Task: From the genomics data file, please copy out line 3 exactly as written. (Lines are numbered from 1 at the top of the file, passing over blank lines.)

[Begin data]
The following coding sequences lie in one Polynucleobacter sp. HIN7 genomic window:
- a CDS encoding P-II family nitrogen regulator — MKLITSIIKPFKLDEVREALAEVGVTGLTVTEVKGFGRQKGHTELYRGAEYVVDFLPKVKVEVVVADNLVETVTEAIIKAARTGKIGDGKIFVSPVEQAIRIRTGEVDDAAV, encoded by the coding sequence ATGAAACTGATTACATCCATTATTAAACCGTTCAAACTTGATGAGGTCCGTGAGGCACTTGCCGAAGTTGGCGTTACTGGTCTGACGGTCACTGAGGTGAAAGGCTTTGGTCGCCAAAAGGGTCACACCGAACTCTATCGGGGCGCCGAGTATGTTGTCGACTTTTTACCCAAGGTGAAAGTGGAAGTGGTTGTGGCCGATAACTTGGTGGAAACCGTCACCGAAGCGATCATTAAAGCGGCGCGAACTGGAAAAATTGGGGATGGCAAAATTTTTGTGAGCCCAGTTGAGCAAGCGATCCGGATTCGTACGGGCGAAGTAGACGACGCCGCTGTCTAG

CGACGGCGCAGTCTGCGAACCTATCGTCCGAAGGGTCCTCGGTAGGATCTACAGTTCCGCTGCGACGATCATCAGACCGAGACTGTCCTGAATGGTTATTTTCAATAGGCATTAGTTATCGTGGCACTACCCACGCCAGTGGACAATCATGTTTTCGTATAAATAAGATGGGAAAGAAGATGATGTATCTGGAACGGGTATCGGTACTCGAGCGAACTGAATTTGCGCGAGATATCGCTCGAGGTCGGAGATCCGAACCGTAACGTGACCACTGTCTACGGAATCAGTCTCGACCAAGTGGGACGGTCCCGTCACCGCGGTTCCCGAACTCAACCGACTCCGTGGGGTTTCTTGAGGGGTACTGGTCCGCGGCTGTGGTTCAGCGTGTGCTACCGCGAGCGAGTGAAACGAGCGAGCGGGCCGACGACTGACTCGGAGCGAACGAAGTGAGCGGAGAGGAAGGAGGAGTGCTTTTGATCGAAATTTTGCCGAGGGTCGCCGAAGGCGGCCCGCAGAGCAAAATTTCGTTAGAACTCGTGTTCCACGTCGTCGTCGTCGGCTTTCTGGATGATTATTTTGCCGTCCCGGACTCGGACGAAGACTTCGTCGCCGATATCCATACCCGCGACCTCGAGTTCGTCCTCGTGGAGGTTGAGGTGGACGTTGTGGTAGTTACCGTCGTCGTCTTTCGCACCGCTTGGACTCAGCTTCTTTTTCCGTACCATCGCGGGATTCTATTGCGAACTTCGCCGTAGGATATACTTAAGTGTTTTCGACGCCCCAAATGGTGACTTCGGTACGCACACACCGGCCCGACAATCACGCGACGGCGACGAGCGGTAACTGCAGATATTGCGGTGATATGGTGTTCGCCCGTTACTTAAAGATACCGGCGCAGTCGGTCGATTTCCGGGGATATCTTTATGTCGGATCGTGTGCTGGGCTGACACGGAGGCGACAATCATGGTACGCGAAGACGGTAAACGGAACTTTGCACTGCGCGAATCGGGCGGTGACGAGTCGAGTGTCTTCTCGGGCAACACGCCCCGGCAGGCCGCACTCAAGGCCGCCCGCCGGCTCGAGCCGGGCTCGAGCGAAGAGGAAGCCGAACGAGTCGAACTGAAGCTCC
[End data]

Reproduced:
CGACGGCGCAGTCTGCGAACCTATCGTCCGAAGGGTCCTCGGTAGGATCTACAGTTCCGCTGCGACGATCATCAGACCGAGACTGTCCTGAATGGTTATTTTCAATAGGCATTAGTTATCGTGGCACTACCCACGCCAGTGGACAATCATGTTTTCGTATAAATAAGATGGGAAAGAAGATGATGTATCTGGAACGGGTATCGGTACTCGAGCGAACTGAATTTGCGCGAGATATCGCTCGAGGTCGGAGATCCGAACCGTAACGTGACCACTGTCTACGGAATCAGTCTCGACCAAGTGGGACGGTCCCGTCACCGCGGTTCCCGAACTCAACCGACTCCGTGGGGTTTCTTGAGGGGTACTGGTCCGCGGCTGTGGTTCAGCGTGTGCTACCGCGAGCGAGTGAAACGAGCGAGCGGGCCGACGACTGACTCGGAGCGAACGAAGTGAGCGGAGAGGAAGGAGGAGTGCTTTTGATCGAAATTTTGCCGAGGGTCGCCGAAGGCGGCCCGCAGAGCAAAATTTCGTTAGAACTCGTGTTCCACGTCGTCGTCGTCGGCTTTCTGGATGATTATTTTGCCGTCCCGGACTCGGACGAAGACTTCGTCGCCGATATCCATACCCGCGACCTCGAGTTCGTCCTCGTGGAGGTTGAGGTGGACGTTGTGGTAGTTACCGTCGTCGTCTTTCGCACCGCTTGGACTCAGCTTCTTTTTCCGTACCATCGCGGGATTCTATTGCGAACTTCGCCGTAGGATATACTTAAGTGTTTTCGACGCCCCAAATGGTGACTTCGGTACGCACACACCGGCCCGACAATCACGCGACGGCGACGAGCGGTAACTGCAGATATTGCGGTGATATGGTGTTCGCCCGTTACTTAAAGATACCGGCGCAGTCGGTCGATTTCCGGGGATATCTTTATGTCGGATCGTGTGCTGGGCTGACACGGAGGCGACAATCATGGTACGCGAAGACGGTAAACGGAACTTTGCACTGCGCGAATCGGGCGGTGACGAGTCGAGTGTCTTCTCGGGCAACACGCCCCGGCAGGCCGCACTCAAGGCCGCCCGCCGGCTCGAGCCGGGCTCGAGCGAAGAGGAAGCCGAACGAGTCGAACTGAAGCTCC